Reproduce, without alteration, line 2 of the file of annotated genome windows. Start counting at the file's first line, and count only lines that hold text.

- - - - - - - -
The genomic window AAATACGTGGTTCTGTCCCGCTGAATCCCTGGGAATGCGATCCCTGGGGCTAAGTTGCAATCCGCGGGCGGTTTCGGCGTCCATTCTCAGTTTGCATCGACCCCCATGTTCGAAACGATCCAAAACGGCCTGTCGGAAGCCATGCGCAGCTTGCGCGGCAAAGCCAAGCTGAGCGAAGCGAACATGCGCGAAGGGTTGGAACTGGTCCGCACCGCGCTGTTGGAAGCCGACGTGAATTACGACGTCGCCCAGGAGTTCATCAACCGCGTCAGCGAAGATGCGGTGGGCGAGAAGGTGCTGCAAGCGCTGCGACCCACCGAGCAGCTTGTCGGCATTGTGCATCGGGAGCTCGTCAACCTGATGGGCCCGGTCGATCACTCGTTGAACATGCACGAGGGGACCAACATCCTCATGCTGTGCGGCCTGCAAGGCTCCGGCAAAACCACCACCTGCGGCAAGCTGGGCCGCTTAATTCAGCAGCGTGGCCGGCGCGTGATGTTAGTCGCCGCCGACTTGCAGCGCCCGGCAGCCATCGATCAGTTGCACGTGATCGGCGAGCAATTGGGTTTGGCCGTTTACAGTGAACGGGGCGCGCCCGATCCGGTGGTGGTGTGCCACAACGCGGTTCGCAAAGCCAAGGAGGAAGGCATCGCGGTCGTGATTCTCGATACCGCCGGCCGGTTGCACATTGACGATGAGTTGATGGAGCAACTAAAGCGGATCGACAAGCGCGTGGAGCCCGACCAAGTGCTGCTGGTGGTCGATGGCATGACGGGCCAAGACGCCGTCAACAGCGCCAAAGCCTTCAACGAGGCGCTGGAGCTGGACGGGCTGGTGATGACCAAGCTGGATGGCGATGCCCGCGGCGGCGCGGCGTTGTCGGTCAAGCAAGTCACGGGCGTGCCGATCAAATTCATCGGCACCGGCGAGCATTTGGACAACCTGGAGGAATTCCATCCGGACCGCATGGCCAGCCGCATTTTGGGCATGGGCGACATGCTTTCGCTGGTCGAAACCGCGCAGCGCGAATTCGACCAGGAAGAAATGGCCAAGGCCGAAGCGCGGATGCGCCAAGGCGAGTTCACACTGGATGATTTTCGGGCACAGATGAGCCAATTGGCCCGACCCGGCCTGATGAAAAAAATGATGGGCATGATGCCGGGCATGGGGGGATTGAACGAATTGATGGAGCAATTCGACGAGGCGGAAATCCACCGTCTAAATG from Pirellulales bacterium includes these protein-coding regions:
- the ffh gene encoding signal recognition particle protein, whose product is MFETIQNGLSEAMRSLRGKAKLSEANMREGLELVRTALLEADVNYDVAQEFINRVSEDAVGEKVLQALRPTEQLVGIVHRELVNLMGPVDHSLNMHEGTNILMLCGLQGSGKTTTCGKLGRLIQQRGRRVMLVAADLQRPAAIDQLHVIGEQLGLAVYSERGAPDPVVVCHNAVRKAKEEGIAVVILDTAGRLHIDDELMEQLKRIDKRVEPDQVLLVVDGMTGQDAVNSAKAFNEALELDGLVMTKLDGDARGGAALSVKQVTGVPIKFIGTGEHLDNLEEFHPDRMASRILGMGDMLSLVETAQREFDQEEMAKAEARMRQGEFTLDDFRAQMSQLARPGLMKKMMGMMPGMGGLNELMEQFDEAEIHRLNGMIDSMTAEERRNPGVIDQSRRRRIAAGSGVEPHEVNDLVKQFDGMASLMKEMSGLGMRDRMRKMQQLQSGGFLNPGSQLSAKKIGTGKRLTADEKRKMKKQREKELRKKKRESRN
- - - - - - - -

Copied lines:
- the ffh gene encoding signal recognition particle protein, whose product is MFETIQNGLSEAMRSLRGKAKLSEANMREGLELVRTALLEADVNYDVAQEFINRVSEDAVGEKVLQALRPTEQLVGIVHRELVNLMGPVDHSLNMHEGTNILMLCGLQGSGKTTTCGKLGRLIQQRGRRVMLVAADLQRPAAIDQLHVIGEQLGLAVYSERGAPDPVVVCHNAVRKAKEEGIAVVILDTAGRLHIDDELMEQLKRIDKRVEPDQVLLVVDGMTGQDAVNSAKAFNEALELDGLVMTKLDGDARGGAALSVKQVTGVPIKFIGTGEHLDNLEEFHPDRMASRILGMGDMLSLVETAQREFDQEEMAKAEARMRQGEFTLDDFRAQMSQLARPGLMKKMMGMMPGMGGLNELMEQFDEAEIHRLNGMIDSMTAEERRNPGVIDQSRRRRIAAGSGVEPHEVNDLVKQFDGMASLMKEMSGLGMRDRMRKMQQLQSGGFLNPGSQLSAKKIGTGKRLTADEKRKMKKQREKELRKKKRESRN